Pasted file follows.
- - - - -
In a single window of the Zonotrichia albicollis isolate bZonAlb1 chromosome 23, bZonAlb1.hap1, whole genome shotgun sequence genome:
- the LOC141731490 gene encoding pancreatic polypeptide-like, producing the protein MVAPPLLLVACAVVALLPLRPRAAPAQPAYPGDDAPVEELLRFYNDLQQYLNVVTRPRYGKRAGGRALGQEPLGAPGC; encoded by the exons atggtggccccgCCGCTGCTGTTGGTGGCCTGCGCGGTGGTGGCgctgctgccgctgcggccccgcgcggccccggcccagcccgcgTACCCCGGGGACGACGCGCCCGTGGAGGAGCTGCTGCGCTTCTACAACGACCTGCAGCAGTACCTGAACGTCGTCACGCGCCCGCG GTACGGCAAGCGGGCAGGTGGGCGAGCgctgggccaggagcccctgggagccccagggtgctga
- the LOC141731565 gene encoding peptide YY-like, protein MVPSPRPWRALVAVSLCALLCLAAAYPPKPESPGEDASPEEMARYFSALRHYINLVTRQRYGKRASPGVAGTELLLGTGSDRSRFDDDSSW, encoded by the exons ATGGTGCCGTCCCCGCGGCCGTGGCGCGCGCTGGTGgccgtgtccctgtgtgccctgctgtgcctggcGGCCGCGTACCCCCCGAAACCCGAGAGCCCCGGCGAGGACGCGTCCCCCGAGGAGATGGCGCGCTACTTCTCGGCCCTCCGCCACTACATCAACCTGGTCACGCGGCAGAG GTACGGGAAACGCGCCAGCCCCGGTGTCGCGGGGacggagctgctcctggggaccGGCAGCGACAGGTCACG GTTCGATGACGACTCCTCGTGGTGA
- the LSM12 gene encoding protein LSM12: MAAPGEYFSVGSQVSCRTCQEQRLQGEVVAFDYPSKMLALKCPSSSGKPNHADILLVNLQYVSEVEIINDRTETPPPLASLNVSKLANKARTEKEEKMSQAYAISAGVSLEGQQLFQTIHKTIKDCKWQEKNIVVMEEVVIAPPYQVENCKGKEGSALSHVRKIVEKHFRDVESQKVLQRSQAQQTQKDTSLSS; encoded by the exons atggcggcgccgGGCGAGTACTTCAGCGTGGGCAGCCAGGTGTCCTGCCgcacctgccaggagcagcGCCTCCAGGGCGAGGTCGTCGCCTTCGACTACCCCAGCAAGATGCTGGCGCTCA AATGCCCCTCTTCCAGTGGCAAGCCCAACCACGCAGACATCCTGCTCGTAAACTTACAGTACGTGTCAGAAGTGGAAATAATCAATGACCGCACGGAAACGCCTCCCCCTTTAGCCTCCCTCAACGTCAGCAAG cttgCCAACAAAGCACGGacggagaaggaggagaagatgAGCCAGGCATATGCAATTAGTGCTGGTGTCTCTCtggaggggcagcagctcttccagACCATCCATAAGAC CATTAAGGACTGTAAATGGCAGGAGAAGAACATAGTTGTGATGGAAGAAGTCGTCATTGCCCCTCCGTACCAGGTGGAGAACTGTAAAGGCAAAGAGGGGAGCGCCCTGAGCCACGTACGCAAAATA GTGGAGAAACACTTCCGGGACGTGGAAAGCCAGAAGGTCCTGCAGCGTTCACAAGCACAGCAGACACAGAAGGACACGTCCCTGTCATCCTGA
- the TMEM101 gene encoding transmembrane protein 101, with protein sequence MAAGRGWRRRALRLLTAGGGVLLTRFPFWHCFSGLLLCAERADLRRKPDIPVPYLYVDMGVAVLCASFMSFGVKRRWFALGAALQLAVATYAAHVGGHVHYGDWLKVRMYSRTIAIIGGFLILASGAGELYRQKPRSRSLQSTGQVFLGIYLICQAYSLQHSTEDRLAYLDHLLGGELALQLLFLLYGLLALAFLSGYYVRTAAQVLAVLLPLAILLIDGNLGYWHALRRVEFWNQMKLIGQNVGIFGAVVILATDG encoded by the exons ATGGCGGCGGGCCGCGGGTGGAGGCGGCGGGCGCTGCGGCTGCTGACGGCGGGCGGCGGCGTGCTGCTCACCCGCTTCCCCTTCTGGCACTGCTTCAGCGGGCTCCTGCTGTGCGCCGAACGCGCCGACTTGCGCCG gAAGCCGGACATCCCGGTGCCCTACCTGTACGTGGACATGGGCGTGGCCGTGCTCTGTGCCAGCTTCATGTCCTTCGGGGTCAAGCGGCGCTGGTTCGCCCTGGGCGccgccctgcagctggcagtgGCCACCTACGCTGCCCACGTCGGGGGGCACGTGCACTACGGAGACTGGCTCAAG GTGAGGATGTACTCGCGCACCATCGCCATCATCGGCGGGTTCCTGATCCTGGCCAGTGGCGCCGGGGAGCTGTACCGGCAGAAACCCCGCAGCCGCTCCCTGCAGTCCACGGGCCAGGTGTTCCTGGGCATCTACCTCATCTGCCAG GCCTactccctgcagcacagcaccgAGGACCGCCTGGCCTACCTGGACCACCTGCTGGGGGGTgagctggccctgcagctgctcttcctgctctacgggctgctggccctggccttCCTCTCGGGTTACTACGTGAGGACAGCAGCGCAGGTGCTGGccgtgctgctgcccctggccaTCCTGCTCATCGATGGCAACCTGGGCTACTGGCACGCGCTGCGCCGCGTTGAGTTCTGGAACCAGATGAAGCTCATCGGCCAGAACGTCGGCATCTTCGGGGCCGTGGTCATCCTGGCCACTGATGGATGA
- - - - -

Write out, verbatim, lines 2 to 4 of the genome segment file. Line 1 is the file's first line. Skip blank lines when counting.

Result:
- the LOC141731490 gene encoding pancreatic polypeptide-like, producing the protein MVAPPLLLVACAVVALLPLRPRAAPAQPAYPGDDAPVEELLRFYNDLQQYLNVVTRPRYGKRAGGRALGQEPLGAPGC; encoded by the exons atggtggccccgCCGCTGCTGTTGGTGGCCTGCGCGGTGGTGGCgctgctgccgctgcggccccgcgcggccccggcccagcccgcgTACCCCGGGGACGACGCGCCCGTGGAGGAGCTGCTGCGCTTCTACAACGACCTGCAGCAGTACCTGAACGTCGTCACGCGCCCGCG GTACGGCAAGCGGGCAGGTGGGCGAGCgctgggccaggagcccctgggagccccagggtgctga
- the LOC141731565 gene encoding peptide YY-like, protein MVPSPRPWRALVAVSLCALLCLAAAYPPKPESPGEDASPEEMARYFSALRHYINLVTRQRYGKRASPGVAGTELLLGTGSDRSRFDDDSSW, encoded by the exons ATGGTGCCGTCCCCGCGGCCGTGGCGCGCGCTGGTGgccgtgtccctgtgtgccctgctgtgcctggcGGCCGCGTACCCCCCGAAACCCGAGAGCCCCGGCGAGGACGCGTCCCCCGAGGAGATGGCGCGCTACTTCTCGGCCCTCCGCCACTACATCAACCTGGTCACGCGGCAGAG GTACGGGAAACGCGCCAGCCCCGGTGTCGCGGGGacggagctgctcctggggaccGGCAGCGACAGGTCACG GTTCGATGACGACTCCTCGTGGTGA
- the LSM12 gene encoding protein LSM12: MAAPGEYFSVGSQVSCRTCQEQRLQGEVVAFDYPSKMLALKCPSSSGKPNHADILLVNLQYVSEVEIINDRTETPPPLASLNVSKLANKARTEKEEKMSQAYAISAGVSLEGQQLFQTIHKTIKDCKWQEKNIVVMEEVVIAPPYQVENCKGKEGSALSHVRKIVEKHFRDVESQKVLQRSQAQQTQKDTSLSS; encoded by the exons atggcggcgccgGGCGAGTACTTCAGCGTGGGCAGCCAGGTGTCCTGCCgcacctgccaggagcagcGCCTCCAGGGCGAGGTCGTCGCCTTCGACTACCCCAGCAAGATGCTGGCGCTCA AATGCCCCTCTTCCAGTGGCAAGCCCAACCACGCAGACATCCTGCTCGTAAACTTACAGTACGTGTCAGAAGTGGAAATAATCAATGACCGCACGGAAACGCCTCCCCCTTTAGCCTCCCTCAACGTCAGCAAG cttgCCAACAAAGCACGGacggagaaggaggagaagatgAGCCAGGCATATGCAATTAGTGCTGGTGTCTCTCtggaggggcagcagctcttccagACCATCCATAAGAC CATTAAGGACTGTAAATGGCAGGAGAAGAACATAGTTGTGATGGAAGAAGTCGTCATTGCCCCTCCGTACCAGGTGGAGAACTGTAAAGGCAAAGAGGGGAGCGCCCTGAGCCACGTACGCAAAATA GTGGAGAAACACTTCCGGGACGTGGAAAGCCAGAAGGTCCTGCAGCGTTCACAAGCACAGCAGACACAGAAGGACACGTCCCTGTCATCCTGA